Speaking of which, here is a group that deserves special recognition: Democratic reps from districts Obama won who voted against bill. Jim Costa and Pete Stark of California; John Barrow of Georgia; Bill Foster of Illinois; Peter J. Visclosky of Indiana; Michael Arcuri of New York; Larry Kissell of North Carolina; Dennis J. Kucinich of Ohio; Peter A. DeFazio of Oregon; Ciro D. Rodriguez and Solomon P. Ortiz of Texas; Glenn Nye of Virginia.

Keep ’em Coming

In the same way that having Insurance company executives testify on camera before Congress about what their companies do is be the best way to guarantee passage of universal health coverage, Republican opposition to climate legislation written by the coal lobby will likely be its best friend, as well.

House Republicans are circulating a PowerPoint document that purports to show the regional breakdown of costs for energy consumers under the Waxman-Markey climate and energy bill (ACES). The header: “Most States Lose Under the Pending Climate Bill.”

The catch? It appears to have been authored by the coal giant Peabody Energy. [Note: It was actually authored by the National Mining Assocation; see updates below.]

The document was discussed on a conference call held by the “Rural America Solutions Group” within the GOP caucus on Thursday, hosted by group co-chairs Frank Lucas (R-Okla.), Sam Graves (R-Mo.), and Doc Hastings (R-Wash.). According to a press release, the call was meant to “highlight how the Democrats’ National Energy Tax will make it more expensive for rural Americans to fertilize the crops, put fuel in the tractor and food on the table.”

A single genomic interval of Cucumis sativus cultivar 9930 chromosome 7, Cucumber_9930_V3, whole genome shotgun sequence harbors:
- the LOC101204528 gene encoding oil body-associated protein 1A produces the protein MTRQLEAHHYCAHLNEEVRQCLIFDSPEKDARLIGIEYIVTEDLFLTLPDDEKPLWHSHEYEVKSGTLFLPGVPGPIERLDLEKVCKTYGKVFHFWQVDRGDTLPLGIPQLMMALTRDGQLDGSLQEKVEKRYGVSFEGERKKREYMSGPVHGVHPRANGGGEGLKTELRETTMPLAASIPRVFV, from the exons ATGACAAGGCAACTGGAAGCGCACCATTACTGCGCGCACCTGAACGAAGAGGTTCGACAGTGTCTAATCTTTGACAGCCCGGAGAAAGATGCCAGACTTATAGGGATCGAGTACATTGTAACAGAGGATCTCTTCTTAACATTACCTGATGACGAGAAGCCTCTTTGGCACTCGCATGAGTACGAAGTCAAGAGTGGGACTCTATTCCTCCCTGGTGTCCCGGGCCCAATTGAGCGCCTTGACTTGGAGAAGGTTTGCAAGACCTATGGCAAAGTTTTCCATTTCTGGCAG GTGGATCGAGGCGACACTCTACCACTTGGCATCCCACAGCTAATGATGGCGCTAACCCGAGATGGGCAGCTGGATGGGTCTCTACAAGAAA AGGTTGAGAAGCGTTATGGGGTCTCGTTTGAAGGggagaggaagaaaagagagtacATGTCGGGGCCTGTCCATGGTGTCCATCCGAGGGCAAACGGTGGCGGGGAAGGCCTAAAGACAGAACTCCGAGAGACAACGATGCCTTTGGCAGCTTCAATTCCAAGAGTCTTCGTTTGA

It isn’t that this is anything more than run-of-the-mill skulduggery, which it is, by and large. The interesting point about it is just how out-to-lunch this approach is to governing, in terms of using government to enact solutions to massive problems that require a centralized organization. Like a government. Industry shills and bought-and-paid for politicos are our connection to the Gilded Age proper. If you’re a romantic and wonder what it was like, this is what is was like.

Its excesses and corruption were its undoing and eventually led to reforms. Our excesses being a little more poisonous in terms of waste and emissions, and our corruptions enlarged to include the intellectual, our undoing is likely to be far more jarring than a matter of a few reforms.

So it is enlightening, in its way, to have chief polluters and fiscal looters advocate and agitate for the policies that have enshrined their advantageous positions. They’re as likely as any of us to be perfectly frank about their successes and points of view. Not always truthful, but you’d be amazed.

These strategies keep our refusals to change right in front of us, which is where they need to be. The longer we/they keep people right out in front spouting nonsense about the how costs of staying healthy or using less energy are too great to bear, the more effective measures to protect health and save energy can be.

The Big Picture

That’s the name for a ‘news stories in photographs’ feature on the Boston Globe site and it’s really excellent.